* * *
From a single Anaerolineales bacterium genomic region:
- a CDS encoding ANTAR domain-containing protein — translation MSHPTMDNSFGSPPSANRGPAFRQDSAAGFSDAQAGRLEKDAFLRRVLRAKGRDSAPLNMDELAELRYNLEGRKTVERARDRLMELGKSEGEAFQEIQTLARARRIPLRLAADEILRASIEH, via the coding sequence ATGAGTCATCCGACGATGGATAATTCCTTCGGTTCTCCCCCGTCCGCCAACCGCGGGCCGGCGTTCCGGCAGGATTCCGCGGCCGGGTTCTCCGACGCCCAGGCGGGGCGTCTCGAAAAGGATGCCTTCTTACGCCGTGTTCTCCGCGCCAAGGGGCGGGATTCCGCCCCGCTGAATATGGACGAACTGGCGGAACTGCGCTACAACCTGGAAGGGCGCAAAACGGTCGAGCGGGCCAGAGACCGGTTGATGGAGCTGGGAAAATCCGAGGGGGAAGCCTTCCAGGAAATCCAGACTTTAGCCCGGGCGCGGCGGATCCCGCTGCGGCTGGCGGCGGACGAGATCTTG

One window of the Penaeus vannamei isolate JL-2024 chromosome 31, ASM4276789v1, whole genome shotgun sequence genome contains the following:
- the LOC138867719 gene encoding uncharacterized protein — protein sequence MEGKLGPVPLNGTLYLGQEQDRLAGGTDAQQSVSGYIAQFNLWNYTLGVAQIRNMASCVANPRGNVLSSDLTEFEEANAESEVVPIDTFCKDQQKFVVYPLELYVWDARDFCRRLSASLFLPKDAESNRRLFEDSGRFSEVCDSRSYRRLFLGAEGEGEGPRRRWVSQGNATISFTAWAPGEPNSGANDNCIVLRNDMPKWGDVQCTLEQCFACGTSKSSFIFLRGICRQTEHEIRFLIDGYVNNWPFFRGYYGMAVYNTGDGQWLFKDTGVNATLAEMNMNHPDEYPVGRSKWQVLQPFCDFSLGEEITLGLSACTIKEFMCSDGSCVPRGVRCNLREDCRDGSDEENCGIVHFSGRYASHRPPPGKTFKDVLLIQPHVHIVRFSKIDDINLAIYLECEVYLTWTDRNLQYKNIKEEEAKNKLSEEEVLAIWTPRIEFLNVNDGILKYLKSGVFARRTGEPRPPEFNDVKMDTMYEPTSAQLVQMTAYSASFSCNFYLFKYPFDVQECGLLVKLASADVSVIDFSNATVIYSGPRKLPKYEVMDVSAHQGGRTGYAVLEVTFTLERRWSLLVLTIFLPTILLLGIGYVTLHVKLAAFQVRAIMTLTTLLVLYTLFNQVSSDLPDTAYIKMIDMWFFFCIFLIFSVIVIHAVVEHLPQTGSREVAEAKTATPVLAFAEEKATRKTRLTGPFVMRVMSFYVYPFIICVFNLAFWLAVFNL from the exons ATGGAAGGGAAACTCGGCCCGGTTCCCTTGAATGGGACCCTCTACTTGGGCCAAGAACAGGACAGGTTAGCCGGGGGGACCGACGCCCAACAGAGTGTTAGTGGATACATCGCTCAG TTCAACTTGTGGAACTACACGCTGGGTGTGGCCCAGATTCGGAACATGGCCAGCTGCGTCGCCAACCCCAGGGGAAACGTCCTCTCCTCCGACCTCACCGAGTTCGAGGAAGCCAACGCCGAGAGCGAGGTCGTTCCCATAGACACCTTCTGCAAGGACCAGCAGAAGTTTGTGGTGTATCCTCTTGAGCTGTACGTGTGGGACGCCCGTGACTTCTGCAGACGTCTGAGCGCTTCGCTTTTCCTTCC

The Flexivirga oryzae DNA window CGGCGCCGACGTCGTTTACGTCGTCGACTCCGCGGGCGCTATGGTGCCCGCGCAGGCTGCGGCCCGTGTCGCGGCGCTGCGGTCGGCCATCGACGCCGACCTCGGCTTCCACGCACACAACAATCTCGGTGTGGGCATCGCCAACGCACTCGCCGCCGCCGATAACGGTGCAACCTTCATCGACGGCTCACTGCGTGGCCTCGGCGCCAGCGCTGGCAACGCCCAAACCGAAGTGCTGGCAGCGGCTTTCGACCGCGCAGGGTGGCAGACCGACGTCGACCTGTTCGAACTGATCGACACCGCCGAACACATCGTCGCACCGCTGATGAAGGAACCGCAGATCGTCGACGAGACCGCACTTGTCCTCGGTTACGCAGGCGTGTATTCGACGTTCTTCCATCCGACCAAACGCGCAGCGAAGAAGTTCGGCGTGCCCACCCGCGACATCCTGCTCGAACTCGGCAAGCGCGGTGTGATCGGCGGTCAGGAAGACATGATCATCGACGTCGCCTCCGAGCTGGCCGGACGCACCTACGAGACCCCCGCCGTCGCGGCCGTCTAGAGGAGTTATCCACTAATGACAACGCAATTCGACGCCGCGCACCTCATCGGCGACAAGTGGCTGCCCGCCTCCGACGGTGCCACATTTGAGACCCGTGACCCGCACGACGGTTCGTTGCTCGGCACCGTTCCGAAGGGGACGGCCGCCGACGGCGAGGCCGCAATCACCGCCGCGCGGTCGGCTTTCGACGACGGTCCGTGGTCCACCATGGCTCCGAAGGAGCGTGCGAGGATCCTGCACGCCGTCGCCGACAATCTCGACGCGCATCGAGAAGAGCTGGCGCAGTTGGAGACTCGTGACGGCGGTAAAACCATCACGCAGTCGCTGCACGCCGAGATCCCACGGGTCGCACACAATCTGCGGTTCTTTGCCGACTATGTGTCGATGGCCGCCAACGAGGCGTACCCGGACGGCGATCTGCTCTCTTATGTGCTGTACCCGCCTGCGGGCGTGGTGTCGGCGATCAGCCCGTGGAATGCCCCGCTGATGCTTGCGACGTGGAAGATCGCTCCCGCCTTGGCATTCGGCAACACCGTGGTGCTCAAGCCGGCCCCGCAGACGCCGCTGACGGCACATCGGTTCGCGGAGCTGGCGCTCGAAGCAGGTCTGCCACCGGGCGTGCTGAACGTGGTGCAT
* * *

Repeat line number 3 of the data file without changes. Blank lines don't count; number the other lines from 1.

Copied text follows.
One window of the Penaeus vannamei isolate JL-2024 chromosome 31, ASM4276789v1, whole genome shotgun sequence genome contains the following: